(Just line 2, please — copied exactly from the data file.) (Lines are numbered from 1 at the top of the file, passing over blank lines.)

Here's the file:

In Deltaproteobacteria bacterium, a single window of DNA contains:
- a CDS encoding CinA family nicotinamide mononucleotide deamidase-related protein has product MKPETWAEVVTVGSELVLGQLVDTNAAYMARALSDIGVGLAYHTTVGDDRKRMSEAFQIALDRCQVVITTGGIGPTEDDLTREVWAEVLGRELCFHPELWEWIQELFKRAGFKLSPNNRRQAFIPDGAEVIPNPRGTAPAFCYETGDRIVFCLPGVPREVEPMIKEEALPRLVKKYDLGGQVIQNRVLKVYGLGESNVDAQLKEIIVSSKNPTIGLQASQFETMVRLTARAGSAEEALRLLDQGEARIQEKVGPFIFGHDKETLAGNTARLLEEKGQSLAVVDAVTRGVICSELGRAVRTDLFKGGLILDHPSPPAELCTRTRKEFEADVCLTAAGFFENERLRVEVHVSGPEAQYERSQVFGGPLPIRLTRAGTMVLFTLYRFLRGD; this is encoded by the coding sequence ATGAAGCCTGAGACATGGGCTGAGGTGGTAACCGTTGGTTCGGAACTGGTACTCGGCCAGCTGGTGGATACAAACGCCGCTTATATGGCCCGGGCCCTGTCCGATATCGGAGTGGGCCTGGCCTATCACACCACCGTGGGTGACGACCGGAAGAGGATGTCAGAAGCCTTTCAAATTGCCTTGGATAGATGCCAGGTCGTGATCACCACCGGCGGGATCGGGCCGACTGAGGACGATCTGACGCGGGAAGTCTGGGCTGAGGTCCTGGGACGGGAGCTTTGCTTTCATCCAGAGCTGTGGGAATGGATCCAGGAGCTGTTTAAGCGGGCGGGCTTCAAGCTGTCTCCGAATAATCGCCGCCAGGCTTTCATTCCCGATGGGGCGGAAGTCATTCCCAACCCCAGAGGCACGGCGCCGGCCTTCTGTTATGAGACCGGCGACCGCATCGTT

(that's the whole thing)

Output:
- a CDS encoding CinA family nicotinamide mononucleotide deamidase-related protein has product MKPETWAEVVTVGSELVLGQLVDTNAAYMARALSDIGVGLAYHTTVGDDRKRMSEAFQIALDRCQVVITTGGIGPTEDDLTREVWAEVLGRELCFHPELWEWIQELFKRAGFKLSPNNRRQAFIPDGAEVIPNPRGTAPAFCYETGDRIVFCLPGVPREVEPMIKEEALPRLVKKYDLGGQVIQNRVLKVYGLGESNVDAQLKEIIVSSKNPTIGLQASQFETMVRLTARAGSAEEALRLLDQGEARIQEKVGPFIFGHDKETLAGNTARLLEEKGQSLAVVDAVTRGVICSELGRAVRTDLFKGGLILDHPSPPAELCTRTRKEFEADVCLTAAGFFENERLRVEVHVSGPEAQYERSQVFGGPLPIRLTRAGTMVLFTLYRFLRGD; this is encoded by the coding sequence ATGAAGCCTGAGACATGGGCTGAGGTGGTAACCGTTGGTTCGGAACTGGTACTCGGCCAGCTGGTGGATACAAACGCCGCTTATATGGCCCGGGCCCTGTCCGATATCGGAGTGGGCCTGGCCTATCACACCACCGTGGGTGACGACCGGAAGAGGATGTCAGAAGCCTTTCAAATTGCCTTGGATAGATGCCAGGTCGTGATCACCACCGGCGGGATCGGGCCGACTGAGGACGATCTGACGCGGGAAGTCTGGGCTGAGGTCCTGGGACGGGAGCTTTGCTTTCATCCAGAGCTGTGGGAATGGATCCAGGAGCTGTTTAAGCGGGCGGGCTTCAAGCTGTCTCCGAATAATCGCCGCCAGGCTTTCATTCCCGATGGGGCGGAAGTCATTCCCAACCCCAGAGGCACGGCGCCGGCCTTCTGTTATGAGACCGGCGACCGCATCGTT